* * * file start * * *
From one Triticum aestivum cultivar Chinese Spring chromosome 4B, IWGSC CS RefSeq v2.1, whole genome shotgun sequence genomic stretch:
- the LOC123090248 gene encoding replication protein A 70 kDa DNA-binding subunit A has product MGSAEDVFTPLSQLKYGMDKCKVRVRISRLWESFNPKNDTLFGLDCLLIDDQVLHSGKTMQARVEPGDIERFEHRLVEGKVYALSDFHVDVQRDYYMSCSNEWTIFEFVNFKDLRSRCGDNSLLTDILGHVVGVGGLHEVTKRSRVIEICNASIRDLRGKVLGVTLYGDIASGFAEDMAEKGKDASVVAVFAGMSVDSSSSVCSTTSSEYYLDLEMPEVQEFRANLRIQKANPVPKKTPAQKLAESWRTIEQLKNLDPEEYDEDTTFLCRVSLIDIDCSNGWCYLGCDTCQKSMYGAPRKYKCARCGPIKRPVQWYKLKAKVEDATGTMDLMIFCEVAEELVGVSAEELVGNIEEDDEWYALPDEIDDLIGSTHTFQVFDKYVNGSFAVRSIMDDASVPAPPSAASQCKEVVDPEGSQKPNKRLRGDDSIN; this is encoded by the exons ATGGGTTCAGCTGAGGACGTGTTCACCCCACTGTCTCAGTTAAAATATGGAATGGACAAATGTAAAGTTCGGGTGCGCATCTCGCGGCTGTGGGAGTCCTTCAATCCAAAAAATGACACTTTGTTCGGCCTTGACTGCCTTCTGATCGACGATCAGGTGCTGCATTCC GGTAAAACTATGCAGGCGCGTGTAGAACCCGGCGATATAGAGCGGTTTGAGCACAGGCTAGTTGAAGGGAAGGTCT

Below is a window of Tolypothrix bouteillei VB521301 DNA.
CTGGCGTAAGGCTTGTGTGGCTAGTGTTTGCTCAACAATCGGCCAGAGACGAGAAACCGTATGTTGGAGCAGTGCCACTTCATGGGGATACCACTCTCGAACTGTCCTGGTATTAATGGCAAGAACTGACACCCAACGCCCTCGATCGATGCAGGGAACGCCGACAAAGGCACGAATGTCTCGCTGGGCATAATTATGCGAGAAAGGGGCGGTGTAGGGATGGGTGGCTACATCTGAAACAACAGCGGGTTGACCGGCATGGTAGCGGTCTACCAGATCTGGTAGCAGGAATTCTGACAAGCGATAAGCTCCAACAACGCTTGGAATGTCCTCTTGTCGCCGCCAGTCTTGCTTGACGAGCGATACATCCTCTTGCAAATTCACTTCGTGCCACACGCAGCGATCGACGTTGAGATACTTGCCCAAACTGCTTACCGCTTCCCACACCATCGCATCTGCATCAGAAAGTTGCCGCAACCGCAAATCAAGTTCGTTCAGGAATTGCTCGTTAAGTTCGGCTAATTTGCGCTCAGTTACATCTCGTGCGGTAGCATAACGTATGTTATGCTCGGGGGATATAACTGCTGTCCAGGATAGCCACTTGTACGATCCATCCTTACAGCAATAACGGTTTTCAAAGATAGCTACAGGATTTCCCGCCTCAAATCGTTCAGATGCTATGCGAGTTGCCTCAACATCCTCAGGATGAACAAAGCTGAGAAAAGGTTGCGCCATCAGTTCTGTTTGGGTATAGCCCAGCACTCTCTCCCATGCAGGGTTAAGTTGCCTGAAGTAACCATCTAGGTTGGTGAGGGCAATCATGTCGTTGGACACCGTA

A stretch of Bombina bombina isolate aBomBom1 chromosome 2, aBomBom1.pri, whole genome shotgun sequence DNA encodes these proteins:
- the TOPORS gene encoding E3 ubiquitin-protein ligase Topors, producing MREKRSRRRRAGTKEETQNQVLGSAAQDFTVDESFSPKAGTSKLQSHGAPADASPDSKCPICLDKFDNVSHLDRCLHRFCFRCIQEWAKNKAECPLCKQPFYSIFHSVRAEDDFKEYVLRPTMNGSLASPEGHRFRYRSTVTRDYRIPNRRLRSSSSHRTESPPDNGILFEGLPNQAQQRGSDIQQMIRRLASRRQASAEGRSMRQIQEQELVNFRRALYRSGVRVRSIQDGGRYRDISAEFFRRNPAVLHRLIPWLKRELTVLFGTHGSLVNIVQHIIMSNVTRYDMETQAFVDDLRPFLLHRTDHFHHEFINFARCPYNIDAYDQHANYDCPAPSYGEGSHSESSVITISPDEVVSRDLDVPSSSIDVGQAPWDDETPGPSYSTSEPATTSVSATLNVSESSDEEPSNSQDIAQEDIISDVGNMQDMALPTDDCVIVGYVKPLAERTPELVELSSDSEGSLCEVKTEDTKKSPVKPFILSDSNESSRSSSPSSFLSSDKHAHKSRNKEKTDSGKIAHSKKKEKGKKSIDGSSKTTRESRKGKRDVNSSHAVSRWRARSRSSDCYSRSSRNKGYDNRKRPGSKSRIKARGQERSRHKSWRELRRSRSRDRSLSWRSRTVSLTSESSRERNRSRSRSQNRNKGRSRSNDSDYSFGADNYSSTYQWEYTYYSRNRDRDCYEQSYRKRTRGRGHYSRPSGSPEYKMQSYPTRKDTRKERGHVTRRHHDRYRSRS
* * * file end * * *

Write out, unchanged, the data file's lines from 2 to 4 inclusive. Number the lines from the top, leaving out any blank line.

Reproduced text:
- the LOC123090248 gene encoding replication protein A 70 kDa DNA-binding subunit A has product MGSAEDVFTPLSQLKYGMDKCKVRVRISRLWESFNPKNDTLFGLDCLLIDDQVLHSGKTMQARVEPGDIERFEHRLVEGKVYALSDFHVDVQRDYYMSCSNEWTIFEFVNFKDLRSRCGDNSLLTDILGHVVGVGGLHEVTKRSRVIEICNASIRDLRGKVLGVTLYGDIASGFAEDMAEKGKDASVVAVFAGMSVDSSSSVCSTTSSEYYLDLEMPEVQEFRANLRIQKANPVPKKTPAQKLAESWRTIEQLKNLDPEEYDEDTTFLCRVSLIDIDCSNGWCYLGCDTCQKSMYGAPRKYKCARCGPIKRPVQWYKLKAKVEDATGTMDLMIFCEVAEELVGVSAEELVGNIEEDDEWYALPDEIDDLIGSTHTFQVFDKYVNGSFAVRSIMDDASVPAPPSAASQCKEVVDPEGSQKPNKRLRGDDSIN; this is encoded by the exons ATGGGTTCAGCTGAGGACGTGTTCACCCCACTGTCTCAGTTAAAATATGGAATGGACAAATGTAAAGTTCGGGTGCGCATCTCGCGGCTGTGGGAGTCCTTCAATCCAAAAAATGACACTTTGTTCGGCCTTGACTGCCTTCTGATCGACGATCAGGTGCTGCATTCC GGTAAAACTATGCAGGCGCGTGTAGAACCCGGCGATATAGAGCGGTTTGAGCACAGGCTAGTTGAAGGGAAGGTCT

Below is a window of Tolypothrix bouteillei VB521301 DNA.
CTGGCGTAAGGCTTGTGTGGCTAGTGTTTGCTCAACAATCGGCCAGAGACGAGAAACCGTATGTTGGAGCAGTGCCACTTCATGGGGATACCACTCTCGAACTGTCCTGGTATTAATGGCAAGAACTGACACCCAACGCCCTCGATCGATGCAGGGAACGCCGACAAAGGCACGAATGTCTCGCTGGGCATAATTATGCGAGAAAGGGGCGGTGTAGGGATGGGTGGCTACATCTGAAACAACAGCGGGTTGACCGGCATGGTAGCGGTCTACCAGATCTGGTAGCAGGAATTCTGACAAGCGATAAGCTCCAACAACGCTTGGAATGTCCTCTTGTCGCCGCCAGTCTTGCTTGACGAGCGATACATCCTCTTGCAAATTCACTTCGTGCCACACGCAGCGATCGACGTTGAGATACTTGCCCAAACTGCTTACCGCTTCCCACACCATCGCATCTGCATCAGAAAGTTGCCGCAACCGCAAATCAAGTTCGTTCAGGAATTGCTCGTTAAGTTCGGCTAATTTGCGCTCAGTTACATCTCGTGCGGTAGCATAACGTATGTTATGCTCGGGGGATATAACTGCTGTCCAGGATAGCCACTTGTACGATCCATCCTTACAGCAATAACGGTTTTCAAAGATAGCTACAGGATTTCCCGCCTCAAATCGTTCAGATGCTATGCGAGTTGCCTCAACATCCTCAGGATGAACAAAGCTGAGAAAAGGTTGCGCCATCAGTTCTGTTTGGGTATAGCCCAGCACTCTCTCCCATGCAGGGTTAAGTTGCCTGAAGTAACCATCTAGGTTGGTGAGGGCAATCATGTCGTTGGACACCGTA